Choosing a lender is a vital part of any successful self-storage financing transaction, but in today’s environment, it may seem like lenders are choosing you rather than the other way around. How can you be prepared?
Even in an uncertain lending market like the one we are experiencing now, property owners still have a need for financing—whether it is new financing, a revolving line of credit, structured financing to recapitalize property investment, or a refinancing of an existing loan to more favorable terms. With vast changes in the financing environment during the past 16 months, particularly with the near-extinction of commercial mortgage-backed securities (CMBS) financing alternatives, the challenge for storage owners is to find the best lender to help them accomplish their financing goals.
Undoubtedly, we are in a lender’s market and the ability to achieve your financing goals is controlled by lending sources. While a borrower may have an idea of what he needs regarding financing, he must be flexible with his expectations relative to terms and loan proceeds in order for the transaction to actually work.
Do Your Homework
Before choosing a lender, determine in which real estate asset classes the potential lending institution specializes, how many self-storage financing transactions it has completed, and if it currently has money allocated for storage property. Because self-storage is not considered one of the four major food groups (office, multi-family, retail and industrial), some lenders are not familiar with underwriting a storage loan, may think storage lending is riskier than other property types and avoids self-storage transactions altogether.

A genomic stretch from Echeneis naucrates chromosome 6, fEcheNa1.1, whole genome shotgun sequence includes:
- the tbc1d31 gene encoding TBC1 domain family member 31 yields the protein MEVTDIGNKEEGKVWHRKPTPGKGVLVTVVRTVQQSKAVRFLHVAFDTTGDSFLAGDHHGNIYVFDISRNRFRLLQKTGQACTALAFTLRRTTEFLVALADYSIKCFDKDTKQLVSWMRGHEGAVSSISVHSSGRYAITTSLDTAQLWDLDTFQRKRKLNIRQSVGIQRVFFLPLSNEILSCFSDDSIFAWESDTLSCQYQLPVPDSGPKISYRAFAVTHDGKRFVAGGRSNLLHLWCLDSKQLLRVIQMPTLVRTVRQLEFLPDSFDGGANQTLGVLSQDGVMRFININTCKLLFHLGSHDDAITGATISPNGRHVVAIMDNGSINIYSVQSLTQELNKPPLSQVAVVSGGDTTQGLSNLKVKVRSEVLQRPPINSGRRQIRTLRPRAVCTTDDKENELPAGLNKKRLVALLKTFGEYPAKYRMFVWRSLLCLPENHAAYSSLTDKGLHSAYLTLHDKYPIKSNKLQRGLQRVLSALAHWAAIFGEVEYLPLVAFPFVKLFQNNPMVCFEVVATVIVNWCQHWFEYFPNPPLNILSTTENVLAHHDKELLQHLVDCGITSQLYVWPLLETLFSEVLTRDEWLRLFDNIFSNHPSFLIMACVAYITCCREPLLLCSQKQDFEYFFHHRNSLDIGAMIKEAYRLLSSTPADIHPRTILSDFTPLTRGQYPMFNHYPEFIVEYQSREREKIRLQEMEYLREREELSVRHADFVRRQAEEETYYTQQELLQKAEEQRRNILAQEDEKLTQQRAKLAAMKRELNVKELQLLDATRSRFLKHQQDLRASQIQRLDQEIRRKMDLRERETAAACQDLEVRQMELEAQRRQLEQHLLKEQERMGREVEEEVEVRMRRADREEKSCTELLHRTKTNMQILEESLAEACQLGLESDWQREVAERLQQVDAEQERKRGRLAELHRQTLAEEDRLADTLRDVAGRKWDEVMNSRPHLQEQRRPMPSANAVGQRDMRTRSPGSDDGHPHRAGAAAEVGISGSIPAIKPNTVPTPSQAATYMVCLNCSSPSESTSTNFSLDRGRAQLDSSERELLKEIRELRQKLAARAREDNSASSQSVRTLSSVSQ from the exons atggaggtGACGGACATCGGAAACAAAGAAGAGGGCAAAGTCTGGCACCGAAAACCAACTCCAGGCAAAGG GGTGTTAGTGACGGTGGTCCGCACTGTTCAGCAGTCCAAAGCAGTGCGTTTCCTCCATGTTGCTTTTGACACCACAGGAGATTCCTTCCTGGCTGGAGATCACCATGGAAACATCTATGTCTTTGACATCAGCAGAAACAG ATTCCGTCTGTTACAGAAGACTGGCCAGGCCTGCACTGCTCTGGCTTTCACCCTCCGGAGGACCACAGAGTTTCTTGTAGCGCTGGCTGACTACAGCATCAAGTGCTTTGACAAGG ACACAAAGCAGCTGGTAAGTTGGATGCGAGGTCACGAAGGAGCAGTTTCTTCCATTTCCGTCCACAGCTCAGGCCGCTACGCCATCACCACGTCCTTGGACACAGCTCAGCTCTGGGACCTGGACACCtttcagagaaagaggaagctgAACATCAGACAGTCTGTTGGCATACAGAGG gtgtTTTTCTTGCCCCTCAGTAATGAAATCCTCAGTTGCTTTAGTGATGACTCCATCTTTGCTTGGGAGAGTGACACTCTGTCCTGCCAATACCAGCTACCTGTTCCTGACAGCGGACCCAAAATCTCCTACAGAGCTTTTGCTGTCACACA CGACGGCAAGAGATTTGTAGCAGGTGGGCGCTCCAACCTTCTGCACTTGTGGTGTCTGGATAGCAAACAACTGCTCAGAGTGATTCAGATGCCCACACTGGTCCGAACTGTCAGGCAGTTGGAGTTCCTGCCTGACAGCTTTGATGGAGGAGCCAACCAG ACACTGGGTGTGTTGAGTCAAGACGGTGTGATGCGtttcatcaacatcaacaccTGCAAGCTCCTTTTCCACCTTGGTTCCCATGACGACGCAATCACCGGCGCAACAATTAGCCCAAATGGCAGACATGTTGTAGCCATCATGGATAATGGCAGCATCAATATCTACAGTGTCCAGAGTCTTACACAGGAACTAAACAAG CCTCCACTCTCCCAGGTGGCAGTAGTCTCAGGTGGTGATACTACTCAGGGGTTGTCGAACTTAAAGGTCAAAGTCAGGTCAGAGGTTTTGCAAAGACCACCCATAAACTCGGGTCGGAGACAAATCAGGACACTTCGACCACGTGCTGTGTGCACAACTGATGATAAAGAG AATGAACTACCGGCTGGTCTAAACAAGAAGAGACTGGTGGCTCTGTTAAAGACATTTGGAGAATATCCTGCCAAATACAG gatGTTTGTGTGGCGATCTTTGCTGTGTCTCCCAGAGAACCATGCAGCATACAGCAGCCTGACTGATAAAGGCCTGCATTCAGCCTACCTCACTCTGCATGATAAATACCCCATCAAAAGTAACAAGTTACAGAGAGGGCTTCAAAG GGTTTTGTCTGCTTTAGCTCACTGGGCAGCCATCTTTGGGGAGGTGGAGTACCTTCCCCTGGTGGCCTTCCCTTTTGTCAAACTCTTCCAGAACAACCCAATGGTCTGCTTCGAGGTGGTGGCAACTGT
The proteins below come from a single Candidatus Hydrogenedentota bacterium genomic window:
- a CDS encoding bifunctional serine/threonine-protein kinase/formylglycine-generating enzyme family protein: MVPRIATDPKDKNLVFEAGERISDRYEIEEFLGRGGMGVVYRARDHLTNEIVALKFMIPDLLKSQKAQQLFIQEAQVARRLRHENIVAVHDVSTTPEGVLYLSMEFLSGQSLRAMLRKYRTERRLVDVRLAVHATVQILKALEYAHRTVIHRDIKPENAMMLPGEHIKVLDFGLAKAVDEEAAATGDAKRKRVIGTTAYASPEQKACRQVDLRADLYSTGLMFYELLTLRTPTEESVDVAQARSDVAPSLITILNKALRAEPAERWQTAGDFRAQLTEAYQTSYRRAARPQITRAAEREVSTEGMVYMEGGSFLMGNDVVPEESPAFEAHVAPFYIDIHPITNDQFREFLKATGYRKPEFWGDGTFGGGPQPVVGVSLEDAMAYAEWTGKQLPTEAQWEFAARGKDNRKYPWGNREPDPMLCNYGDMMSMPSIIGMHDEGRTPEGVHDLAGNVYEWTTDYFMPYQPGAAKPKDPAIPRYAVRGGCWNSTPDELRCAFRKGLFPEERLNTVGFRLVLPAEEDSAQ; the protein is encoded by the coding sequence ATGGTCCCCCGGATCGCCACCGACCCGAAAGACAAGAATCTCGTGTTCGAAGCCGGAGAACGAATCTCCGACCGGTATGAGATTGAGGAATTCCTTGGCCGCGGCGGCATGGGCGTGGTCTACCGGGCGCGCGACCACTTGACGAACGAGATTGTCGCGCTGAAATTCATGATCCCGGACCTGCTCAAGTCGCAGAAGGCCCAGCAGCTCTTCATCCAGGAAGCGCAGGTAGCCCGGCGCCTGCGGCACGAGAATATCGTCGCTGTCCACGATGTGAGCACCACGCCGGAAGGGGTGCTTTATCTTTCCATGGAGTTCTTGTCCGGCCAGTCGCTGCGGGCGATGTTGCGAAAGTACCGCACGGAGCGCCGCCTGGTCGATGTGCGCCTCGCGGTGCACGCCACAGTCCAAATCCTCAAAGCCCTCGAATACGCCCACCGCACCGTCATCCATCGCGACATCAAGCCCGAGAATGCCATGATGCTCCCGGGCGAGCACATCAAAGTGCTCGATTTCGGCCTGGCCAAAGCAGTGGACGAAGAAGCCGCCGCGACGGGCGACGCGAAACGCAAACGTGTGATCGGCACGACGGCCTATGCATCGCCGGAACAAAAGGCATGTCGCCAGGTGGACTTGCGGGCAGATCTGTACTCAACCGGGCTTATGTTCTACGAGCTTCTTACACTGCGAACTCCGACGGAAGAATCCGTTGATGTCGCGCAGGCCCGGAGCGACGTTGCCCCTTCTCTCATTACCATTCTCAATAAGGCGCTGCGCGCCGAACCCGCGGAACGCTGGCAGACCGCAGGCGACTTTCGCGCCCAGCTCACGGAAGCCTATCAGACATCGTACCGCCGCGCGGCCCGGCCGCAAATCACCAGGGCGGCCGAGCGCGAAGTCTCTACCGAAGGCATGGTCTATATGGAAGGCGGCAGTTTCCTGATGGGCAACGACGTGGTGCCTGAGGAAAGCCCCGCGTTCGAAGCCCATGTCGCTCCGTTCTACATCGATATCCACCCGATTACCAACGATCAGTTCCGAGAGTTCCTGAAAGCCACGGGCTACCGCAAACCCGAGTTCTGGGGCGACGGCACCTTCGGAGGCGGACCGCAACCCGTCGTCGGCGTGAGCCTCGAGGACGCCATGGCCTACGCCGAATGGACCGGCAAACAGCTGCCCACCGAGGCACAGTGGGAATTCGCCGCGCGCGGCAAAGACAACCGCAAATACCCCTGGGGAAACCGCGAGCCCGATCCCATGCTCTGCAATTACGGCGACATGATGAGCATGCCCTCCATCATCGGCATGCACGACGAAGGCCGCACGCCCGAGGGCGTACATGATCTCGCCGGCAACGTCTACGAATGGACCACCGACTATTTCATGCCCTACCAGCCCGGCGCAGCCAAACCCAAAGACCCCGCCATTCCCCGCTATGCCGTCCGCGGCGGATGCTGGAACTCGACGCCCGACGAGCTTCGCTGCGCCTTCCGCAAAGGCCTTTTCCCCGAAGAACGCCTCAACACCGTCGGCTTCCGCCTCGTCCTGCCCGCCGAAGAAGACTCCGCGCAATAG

Plenty of lenders, however, have been financing self-storage properties for years. In addition, you will likely find other lending sources interested in entering the self-storage market because of the positive press the industry has received during the current economic downturn. The low default rate on storage loans is an enticing statistic for lenders seeking commercial real estate transactions in today’s volatile environment.
Finding a lending source is just the first step. Next, you need to find one with available capital. Due to the credit crunch, finding a financing source with money to lend has become a serious issue for property owners. It is a classic supply-and-demand conundrum. While the need for financing is still strong, there has been a reduction in the supply of loans (due in large part to the sidelining of most conduit funding sources), along with a corresponding increase in the cost of obtaining bank financing. When this equation will return to a better sense of equilibrium is anyone’s guess.